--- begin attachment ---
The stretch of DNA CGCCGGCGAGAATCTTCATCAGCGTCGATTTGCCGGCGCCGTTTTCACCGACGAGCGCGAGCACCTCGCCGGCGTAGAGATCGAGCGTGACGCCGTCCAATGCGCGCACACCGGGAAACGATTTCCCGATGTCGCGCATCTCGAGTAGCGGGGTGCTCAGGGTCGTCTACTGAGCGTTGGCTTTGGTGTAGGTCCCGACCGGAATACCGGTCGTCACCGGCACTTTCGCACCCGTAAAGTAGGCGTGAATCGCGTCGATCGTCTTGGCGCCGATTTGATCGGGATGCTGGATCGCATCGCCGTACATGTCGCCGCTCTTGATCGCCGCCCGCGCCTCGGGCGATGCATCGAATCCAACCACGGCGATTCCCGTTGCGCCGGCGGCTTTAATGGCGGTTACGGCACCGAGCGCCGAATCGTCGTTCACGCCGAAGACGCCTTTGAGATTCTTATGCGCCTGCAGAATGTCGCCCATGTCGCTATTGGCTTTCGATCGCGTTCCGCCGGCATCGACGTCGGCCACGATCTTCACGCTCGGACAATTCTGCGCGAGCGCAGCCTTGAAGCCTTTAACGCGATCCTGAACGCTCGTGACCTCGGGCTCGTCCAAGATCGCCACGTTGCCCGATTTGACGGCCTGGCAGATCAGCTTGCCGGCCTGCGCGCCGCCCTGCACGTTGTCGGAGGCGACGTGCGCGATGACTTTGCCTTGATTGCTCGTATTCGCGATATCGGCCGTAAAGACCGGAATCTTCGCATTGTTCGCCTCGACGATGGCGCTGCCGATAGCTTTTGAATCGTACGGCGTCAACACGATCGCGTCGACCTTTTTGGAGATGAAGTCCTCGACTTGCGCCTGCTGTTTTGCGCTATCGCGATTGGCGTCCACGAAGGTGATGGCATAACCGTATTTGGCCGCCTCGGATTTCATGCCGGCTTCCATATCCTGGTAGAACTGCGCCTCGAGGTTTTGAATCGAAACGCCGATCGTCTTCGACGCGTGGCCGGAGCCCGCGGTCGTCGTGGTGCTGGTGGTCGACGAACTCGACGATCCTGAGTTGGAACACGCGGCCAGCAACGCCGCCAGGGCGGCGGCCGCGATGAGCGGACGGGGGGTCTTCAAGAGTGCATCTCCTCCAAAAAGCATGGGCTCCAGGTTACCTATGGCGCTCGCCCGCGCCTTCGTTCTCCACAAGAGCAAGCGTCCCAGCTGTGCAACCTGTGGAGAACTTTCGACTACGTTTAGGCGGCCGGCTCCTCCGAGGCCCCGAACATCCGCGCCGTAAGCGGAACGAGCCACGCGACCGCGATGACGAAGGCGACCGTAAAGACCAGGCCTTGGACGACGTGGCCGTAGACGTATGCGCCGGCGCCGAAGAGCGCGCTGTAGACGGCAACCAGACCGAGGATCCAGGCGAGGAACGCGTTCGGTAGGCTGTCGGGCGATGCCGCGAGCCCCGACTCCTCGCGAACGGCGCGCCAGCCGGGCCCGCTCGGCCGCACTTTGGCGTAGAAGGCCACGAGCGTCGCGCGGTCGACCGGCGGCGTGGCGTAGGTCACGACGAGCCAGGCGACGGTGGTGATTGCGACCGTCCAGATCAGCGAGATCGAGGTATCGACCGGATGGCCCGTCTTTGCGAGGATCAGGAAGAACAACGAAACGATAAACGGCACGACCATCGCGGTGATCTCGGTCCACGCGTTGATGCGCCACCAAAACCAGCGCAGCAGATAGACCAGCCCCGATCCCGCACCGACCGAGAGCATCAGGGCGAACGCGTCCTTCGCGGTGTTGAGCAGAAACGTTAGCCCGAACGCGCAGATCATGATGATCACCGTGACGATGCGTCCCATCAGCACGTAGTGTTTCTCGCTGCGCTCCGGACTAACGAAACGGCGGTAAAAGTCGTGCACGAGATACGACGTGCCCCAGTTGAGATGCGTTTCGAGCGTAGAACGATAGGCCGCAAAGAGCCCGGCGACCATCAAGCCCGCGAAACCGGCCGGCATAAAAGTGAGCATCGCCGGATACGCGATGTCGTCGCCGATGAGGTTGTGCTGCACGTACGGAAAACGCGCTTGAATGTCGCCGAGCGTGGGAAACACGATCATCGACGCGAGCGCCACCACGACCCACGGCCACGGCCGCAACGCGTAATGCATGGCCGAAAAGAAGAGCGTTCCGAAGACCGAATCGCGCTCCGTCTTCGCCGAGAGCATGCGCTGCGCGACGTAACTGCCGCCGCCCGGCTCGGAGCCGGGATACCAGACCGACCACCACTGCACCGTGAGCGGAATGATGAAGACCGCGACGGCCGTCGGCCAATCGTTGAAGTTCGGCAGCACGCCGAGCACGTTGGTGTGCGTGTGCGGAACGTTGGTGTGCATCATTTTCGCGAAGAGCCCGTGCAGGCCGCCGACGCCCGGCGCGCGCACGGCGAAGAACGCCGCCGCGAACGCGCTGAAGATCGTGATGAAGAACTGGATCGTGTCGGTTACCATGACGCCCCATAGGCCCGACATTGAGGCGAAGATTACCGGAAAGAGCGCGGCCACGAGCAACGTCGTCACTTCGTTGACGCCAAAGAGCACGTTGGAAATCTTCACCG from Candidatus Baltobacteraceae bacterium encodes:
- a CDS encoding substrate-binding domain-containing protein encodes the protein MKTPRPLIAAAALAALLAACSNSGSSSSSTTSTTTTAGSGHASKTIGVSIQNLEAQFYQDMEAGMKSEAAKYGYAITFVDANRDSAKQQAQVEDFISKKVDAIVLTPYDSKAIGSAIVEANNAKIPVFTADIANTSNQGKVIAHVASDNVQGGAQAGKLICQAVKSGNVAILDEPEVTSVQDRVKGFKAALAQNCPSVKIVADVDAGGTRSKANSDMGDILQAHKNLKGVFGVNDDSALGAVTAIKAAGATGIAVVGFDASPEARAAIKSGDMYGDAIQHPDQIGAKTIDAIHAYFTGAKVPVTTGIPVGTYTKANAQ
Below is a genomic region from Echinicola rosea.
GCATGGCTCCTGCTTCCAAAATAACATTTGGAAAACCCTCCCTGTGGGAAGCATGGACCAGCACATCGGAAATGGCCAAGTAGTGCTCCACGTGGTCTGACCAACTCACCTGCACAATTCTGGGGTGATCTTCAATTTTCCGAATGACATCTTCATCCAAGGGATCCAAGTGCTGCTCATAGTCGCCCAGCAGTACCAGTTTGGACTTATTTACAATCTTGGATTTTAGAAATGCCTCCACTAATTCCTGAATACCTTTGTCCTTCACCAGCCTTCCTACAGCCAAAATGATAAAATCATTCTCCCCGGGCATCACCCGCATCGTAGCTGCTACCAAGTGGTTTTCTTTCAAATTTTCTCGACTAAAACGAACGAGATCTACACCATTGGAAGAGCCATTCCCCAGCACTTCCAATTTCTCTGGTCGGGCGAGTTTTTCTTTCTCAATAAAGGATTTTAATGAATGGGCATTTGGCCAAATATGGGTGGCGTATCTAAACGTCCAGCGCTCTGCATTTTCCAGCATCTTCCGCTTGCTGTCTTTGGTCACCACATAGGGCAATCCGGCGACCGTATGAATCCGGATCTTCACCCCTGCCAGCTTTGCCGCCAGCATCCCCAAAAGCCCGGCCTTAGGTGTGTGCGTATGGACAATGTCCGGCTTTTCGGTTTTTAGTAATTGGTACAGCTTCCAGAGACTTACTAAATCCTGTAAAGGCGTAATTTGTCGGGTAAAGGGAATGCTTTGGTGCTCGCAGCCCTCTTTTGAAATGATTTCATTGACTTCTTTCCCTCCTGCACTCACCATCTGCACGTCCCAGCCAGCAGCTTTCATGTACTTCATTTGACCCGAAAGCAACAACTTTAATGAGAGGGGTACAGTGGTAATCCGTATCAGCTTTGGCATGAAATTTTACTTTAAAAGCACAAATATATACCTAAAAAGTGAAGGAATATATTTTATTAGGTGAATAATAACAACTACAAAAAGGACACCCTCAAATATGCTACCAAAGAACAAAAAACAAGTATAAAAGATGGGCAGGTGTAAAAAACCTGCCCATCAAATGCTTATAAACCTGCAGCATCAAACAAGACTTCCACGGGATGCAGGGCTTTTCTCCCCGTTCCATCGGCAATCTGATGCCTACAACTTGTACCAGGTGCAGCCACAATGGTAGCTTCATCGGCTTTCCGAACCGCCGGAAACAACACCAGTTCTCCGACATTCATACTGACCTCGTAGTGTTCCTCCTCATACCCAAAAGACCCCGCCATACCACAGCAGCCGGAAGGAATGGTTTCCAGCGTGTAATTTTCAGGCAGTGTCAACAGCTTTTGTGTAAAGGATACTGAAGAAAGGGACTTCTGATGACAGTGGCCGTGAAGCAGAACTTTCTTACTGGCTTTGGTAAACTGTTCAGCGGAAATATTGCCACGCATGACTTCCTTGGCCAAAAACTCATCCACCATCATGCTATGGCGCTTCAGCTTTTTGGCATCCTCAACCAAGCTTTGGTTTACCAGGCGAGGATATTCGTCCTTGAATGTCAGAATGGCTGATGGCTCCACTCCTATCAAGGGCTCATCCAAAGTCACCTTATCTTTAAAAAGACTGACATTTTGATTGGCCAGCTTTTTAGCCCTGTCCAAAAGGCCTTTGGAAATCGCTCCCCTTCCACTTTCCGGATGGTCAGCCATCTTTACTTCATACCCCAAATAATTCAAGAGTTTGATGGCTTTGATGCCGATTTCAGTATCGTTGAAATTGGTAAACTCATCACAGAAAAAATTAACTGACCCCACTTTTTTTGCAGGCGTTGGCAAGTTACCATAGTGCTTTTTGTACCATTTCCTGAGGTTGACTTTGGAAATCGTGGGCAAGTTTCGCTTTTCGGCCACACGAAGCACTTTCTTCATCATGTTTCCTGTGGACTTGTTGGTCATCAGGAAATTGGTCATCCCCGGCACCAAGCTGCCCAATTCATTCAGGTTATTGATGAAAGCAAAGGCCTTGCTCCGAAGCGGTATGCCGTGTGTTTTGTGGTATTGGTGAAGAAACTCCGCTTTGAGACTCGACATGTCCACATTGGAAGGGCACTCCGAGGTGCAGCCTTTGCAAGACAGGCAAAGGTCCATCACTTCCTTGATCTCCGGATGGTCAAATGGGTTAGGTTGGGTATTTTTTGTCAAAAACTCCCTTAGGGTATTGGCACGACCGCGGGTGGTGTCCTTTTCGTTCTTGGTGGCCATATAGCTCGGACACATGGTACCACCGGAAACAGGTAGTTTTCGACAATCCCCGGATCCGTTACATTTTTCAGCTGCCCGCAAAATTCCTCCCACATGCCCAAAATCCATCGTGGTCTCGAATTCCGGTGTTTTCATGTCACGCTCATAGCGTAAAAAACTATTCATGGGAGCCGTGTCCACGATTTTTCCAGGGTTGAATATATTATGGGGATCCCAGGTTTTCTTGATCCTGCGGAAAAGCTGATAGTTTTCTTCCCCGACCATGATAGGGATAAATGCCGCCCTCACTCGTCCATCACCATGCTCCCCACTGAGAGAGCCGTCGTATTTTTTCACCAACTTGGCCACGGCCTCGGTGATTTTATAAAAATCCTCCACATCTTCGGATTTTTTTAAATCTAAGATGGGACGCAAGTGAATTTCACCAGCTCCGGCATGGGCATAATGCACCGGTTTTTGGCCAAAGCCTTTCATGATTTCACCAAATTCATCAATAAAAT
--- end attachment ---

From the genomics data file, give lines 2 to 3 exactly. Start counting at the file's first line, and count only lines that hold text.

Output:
- a CDS encoding substrate-binding domain-containing protein encodes the protein MKTPRPLIAAAALAALLAACSNSGSSSSSTTSTTTTAGSGHASKTIGVSIQNLEAQFYQDMEAGMKSEAAKYGYAITFVDANRDSAKQQAQVEDFISKKVDAIVLTPYDSKAIGSAIVEANNAKIPVFTADIANTSNQGKVIAHVASDNVQGGAQAGKLICQAVKSGNVAILDEPEVTSVQDRVKGFKAALAQNCPSVKIVADVDAGGTRSKANSDMGDILQAHKNLKGVFGVNDDSALGAVTAIKAAGATGIAVVGFDASPEARAAIKSGDMYGDAIQHPDQIGAKTIDAIHAYFTGAKVPVTTGIPVGTYTKANAQ
Below is a genomic region from Echinicola rosea.